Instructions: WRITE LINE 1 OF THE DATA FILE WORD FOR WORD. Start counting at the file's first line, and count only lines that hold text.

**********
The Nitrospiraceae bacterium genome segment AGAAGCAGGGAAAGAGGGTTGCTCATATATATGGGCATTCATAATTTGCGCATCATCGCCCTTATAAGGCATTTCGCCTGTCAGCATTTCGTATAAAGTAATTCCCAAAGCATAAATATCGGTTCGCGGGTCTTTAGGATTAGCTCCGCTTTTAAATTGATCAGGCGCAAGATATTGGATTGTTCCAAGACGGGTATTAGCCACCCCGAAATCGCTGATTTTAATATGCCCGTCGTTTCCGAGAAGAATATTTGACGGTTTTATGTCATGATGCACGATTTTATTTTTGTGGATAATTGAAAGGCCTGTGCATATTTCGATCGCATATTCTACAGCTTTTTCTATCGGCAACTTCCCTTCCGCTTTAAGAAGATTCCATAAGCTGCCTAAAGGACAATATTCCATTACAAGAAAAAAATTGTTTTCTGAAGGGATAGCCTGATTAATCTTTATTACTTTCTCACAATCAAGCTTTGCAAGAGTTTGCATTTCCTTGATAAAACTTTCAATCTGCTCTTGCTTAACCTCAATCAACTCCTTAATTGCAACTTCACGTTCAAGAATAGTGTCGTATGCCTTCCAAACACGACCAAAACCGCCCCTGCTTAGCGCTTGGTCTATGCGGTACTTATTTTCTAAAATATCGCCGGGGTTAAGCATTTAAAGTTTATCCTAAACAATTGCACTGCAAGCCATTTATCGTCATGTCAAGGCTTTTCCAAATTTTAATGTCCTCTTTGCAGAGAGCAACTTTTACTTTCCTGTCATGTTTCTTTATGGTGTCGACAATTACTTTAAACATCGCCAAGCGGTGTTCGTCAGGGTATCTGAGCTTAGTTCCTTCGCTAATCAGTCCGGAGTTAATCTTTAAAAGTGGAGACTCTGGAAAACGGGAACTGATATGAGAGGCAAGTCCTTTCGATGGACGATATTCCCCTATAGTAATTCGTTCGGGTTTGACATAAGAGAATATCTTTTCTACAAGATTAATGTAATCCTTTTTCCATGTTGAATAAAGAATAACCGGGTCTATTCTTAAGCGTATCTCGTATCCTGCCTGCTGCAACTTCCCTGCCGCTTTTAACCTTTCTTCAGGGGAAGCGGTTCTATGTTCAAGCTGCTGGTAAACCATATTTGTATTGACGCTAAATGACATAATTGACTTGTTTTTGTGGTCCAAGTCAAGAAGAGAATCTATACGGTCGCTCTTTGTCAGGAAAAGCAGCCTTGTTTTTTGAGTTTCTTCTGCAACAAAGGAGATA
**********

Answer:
The Nitrospiraceae bacterium genome segment AGAAGCAGGGAAAGAGGGTTGCTCATATATATGGGCATTCATAATTTGCGCATCATCGCCCTTATAAGGCATTTCGCCTGTCAGCATTTCGTATAAAGTAATTCCCAAAGCATAAATATCGGTTCGCGGGTCTTTAGGATTAGCTCCGCTTTTAAATTGATCAGGCGCAAGATATTGGATTGTTCCAAGACGGGTATTAGCCACCCCGAAATCGCTGATTTTAATATGCCCGTCGTTTCCGAGAAGAATATTTGACGGTTTTATGTCATGATGCACGATTTTATTTTTGTGGATAATTGAAAGGCCTGTGCATATTTCGATCGCATATTCTACAGCTTTTTCTATCGGCAACTTCCCTTCCGCTTTAAGAAGATTCCATAAGCTGCCTAAAGGACAATATTCCATTACAAGAAAAAAATTGTTTTCTGAAGGGATAGCCTGATTAATCTTTATTACTTTCTCACAATCAAGCTTTGCAAGAGTTTGCATTTCCTTGATAAAACTTTCAATCTGCTCTTGCTTAACCTCAATCAACTCCTTAATTGCAACTTCACGTTCAAGAATAGTGTCGTATGCCTTCCAAACACGACCAAAACCGCCCCTGCTTAGCGCTTGGTCTATGCGGTACTTATTTTCTAAAATATCGCCGGGGTTAAGCATTTAAAGTTTATCCTAAACAATTGCACTGCAAGCCATTTATCGTCATGTCAAGGCTTTTCCAAATTTTAATGTCCTCTTTGCAGAGAGCAACTTTTACTTTCCTGTCATGTTTCTTTATGGTGTCGACAATTACTTTAAACATCGCCAAGCGGTGTTCGTCAGGGTATCTGAGCTTAGTTCCTTCGCTAATCAGTCCGGAGTTAATCTTTAAAAGTGGAGACTCTGGAAAACGGGAACTGATATGAGAGGCAAGTCCTTTCGATGGACGATATTCCCCTATAGTAATTCGTTCGGGTTTGACATAAGAGAATATCTTTTCTACAAGATTAATGTAATCCTTTTTCCATGTTGAATAAAGAATAACCGGGTCTATTCTTAAGCGTATCTCGTATCCTGCCTGCTGCAACTTCCCTGCCGCTTTTAACCTTTCTTCAGGGGAAGCGGTTCTATGTTCAAGCTGCTGGTAAACCATATTTGTATTGACGCTAAATGACATAATTGACTTGTTTTTGTGGTCCAAGTCAAGAAGAGAATCTATACGGTCGCTCTTTGTCAGGAAAAGCAGCCTTGTTTTTTGAGTTTCTTCTGCAACAAAGGAGATA